book was that it brought the works of various mathematicians
together in a very systematic way with her own interpretations.
The book became a model of clarity, it was widely translated and
used as a textbook.

*Analytical Institutions* gave
a clear summary of the state of knowledge in mathematical
analysis. The first section of *Analytical Institutions*
deals with the analysis of finite quantities. It also deals with
elementary problems of maxima, minima, tangents, and inflection
points. The second section discusses the analysis of infinitely
small quantities. The third section is about integral calculus
and gives a general discussion of the state of the knowledge.
The last section deals with the inverse method of tangents and
differential equations.

Maria Gaetana Agnesi is best known
from the curve called the
"Witch of Agnesi" (see illustration from her text *
Analytical Institutions*). Agnesi wrote the equation of this
curve in the form y = a*sqrt(a*x-x*x)/x because she considered
the x-axis to be the vertical axis and the y-axis to be the
horizontal axis [Kennedy]. Reference frames today use x
horizontal and y vertical, so the modern form of the curve is
given by the Cartesian equation y*x^2=a^2(a-y) or y = a^3/(x^2 +
a^2). It is a versed sine curve, originally studied by Fermat. "It
was called a versiera, a word derived from the Latin vertere,
meaning 'to turn', but it was also an abbreviation for the
Italian word avversiera, meaning 'the wife of the devil'" [Osen,
45]. However, when Maria's text was translated into English the
word versiera was confused with "witch", and the curve came to
be known as the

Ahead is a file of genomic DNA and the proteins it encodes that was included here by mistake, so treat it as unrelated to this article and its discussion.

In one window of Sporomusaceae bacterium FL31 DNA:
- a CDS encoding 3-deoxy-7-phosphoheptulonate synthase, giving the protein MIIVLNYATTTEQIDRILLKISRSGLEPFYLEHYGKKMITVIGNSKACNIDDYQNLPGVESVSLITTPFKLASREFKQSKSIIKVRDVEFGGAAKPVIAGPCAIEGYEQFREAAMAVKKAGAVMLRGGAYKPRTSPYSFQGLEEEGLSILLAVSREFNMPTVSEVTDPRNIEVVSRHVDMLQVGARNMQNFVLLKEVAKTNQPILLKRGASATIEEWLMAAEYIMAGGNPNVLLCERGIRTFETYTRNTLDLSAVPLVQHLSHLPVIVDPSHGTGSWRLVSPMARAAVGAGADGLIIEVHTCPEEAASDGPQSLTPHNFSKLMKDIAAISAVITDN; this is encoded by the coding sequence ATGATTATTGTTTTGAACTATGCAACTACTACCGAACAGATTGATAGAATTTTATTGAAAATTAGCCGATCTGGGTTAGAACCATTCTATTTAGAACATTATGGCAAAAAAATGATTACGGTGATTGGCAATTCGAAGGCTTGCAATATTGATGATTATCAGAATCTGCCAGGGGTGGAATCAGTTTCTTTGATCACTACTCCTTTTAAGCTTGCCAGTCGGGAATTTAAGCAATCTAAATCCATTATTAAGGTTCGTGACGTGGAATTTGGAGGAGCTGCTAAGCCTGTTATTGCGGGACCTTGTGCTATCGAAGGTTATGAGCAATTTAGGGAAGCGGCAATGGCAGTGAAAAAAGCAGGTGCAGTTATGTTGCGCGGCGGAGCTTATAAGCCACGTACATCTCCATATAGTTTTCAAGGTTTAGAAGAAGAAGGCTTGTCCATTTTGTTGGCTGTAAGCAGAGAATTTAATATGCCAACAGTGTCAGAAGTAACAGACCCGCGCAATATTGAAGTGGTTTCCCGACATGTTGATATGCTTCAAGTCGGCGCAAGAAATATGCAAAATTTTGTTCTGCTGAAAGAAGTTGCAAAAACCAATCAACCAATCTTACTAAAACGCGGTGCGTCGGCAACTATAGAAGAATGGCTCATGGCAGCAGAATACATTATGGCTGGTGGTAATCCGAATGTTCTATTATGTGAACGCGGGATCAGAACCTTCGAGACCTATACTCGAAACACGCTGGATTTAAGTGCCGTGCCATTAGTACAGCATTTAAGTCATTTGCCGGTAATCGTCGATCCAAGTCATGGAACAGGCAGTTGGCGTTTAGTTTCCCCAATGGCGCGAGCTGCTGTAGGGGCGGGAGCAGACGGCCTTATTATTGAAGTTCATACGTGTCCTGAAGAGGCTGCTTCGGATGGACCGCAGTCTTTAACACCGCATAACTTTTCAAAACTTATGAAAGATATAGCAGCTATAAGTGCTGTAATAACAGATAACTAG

witch of Agnesi.

After the success of her book,
Maria was elected to the Bologna Academy of Sciences. The
university sent her a diploma and her name was added to the
faculty. However, there is a debate over whether or not Maria
accepted this appointment. The consensus is that she accepted
the position and served at the university until the death of her
father. It seems that her father was the inspiration for her
interest in mathematics. When he died, Maria gave up any further
work in mathematics. "When, in 1762, the University of Turin
asked her for her opinion of the young Lagrange's recent
articles on the calculus of variations, her response was that
she was no longer concerned with such interests" [Osen, 47].

Maria was a very religious woman.
She devoted the rest of her life to the poor and homeless sick
people, especially women. When the Pio Instituto Trivulzo, a
home for the ill and infirm, was opened, Maria was given an
appointment as the director of the institute. She took care of
ill and dying women until her own death.

It seems to me
that even though she was a genius, mathematics was only a
temporary hobby of hers. It may be that she was only dealing
with mathematics to please her father who apparently was
expecting his prodigy child to be involved in mathematics. Of
course, this is only a personal observation. However, her
behavior implies that she was not dedicated to mathematics which
I think explains why she gave up mathematics altogether as soon
as her father died. She was a very shy and decent person. She
was not ambitious to become a well-known mathematician. Her most
famous work, *Analytical Institutions*, was intended to be
a textbook for her brothers. Her intelligence and talent made it
possible to integrate all the state of the art knowledge about
calculus in a very clear way. Religious life and helping the
needy seem to have interested her more than mathematics.

*http://www.agnesscott.edu/lriddle/women/agnesi.htm *